AN unlicensed motorist who fatally struck a father and his son in a hit-and-run has become the first Barnsley man to be jailed since a law change - prompted by a local family and their MP - came into force.

Judges presiding over death by dangerous driving cases can now hand out life tariffs to those responsible after a previous 14-year limit was axed, partly thanks to the family of Jacqueline Wileman - who was killed in Brierley - and Barnsley East MP Stephanie Peacock.

Paul Yates, of Manor Road in Cudworth, was set to receive an 18-year sentence for killing Dean Jones, 45, and his 16-year-old son Lewis Daines who were cycling in January last year.

However, Yates was given a reduction to 12 years at Sheffield Crown Court on Monday thanks to his early guilty plea - despite eyewitnesses seeing the 36-year-old get out of his car following the collision before driving off.

Jacqueline’s killers - David Mellor, Wayne Carroll, Alan Mawhinney and unlicensed driver Karn Hill - were sentenced by Judge Jeremy Richardson KC, who also jailed Yates.

Ms Peacock, who campaigned for the law change in Parliament, told the Chronicle: “It is absolutely right that judges have the option to implement harsher sentences to stop criminals from getting away with causing harm through dangerous driving.

“My thoughts are with the family and friends of Dean Jones and Lewis Daines, who were tragically killed due to Paul Yates’ dangerous driving.

“Monday’s case was the first for death by dangerous driving in the area since the change in the law I called for alongside Johnny Wood from Grimethorpe who campaigned for change having sadly lost his sister, Jacqueline Wileman, who was tragically killed by four men driving a stolen HGV.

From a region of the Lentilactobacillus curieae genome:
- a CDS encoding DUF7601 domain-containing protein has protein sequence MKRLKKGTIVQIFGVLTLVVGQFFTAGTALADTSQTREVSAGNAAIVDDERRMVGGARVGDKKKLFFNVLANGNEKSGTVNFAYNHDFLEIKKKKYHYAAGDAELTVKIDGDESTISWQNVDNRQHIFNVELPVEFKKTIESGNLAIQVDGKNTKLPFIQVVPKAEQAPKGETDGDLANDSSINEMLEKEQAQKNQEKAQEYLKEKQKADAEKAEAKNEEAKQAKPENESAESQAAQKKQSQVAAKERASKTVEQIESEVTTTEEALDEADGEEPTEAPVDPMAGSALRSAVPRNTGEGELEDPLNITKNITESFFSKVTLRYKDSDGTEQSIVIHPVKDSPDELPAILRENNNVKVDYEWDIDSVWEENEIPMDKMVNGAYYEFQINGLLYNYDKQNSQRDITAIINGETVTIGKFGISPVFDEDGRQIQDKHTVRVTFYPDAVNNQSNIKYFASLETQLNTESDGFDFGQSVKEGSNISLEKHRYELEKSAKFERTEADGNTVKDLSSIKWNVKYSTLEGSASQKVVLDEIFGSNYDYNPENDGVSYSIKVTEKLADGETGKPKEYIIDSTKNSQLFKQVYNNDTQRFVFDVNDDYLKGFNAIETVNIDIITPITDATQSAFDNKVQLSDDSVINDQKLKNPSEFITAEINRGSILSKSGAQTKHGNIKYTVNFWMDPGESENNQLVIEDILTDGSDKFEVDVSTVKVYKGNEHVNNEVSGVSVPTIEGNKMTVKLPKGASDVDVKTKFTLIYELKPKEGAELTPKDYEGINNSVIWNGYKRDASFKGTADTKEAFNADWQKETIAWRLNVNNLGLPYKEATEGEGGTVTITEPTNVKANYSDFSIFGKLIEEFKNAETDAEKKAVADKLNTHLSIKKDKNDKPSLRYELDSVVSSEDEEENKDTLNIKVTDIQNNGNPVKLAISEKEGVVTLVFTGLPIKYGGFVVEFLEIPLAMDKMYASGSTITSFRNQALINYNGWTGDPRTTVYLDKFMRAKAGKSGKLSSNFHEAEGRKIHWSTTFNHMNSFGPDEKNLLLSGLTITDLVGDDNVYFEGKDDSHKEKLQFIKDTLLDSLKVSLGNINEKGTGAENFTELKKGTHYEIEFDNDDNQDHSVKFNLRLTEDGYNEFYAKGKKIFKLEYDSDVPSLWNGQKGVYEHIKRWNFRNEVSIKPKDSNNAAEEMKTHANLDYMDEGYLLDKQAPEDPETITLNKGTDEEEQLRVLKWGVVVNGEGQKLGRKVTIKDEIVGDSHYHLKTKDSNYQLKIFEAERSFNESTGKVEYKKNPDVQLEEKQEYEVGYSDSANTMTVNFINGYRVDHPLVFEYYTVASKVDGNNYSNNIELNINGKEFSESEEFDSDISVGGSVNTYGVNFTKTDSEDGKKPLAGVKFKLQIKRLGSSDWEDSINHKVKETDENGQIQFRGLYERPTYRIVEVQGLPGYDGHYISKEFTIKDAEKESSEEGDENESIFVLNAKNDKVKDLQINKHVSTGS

In Text Promo Image

“The change means that judges are able to give out life sentences for the crime, rather than the previous limit of 14 years.

“Yates’ sentence was reduced to 12 years after his guilty plea, but the original sentence given was 18 years, which would have made effective use of the legislative change.

“Though it does not bring back the loved ones sadly lost, I hope that this change in law brings those suffering some small comfort to know that those responsible can be held accountable for their actions and judges can give out harsher sentences.”

A spokesperson for South Yorkshire Safer Roads Partnership (SYSRP) praised the law change.

They said: “These changes for causing death by dangerous and careless driving mean that courts can sentence offenders to life rather than the previous maximum of 14 years in prison.

“No-one can take away the pain, grief and suffering cause by road traffic collisions which is why we continue to work together to educate people about the risks and consequences of dangerous road users’ behaviour.”

* Full story: page nine.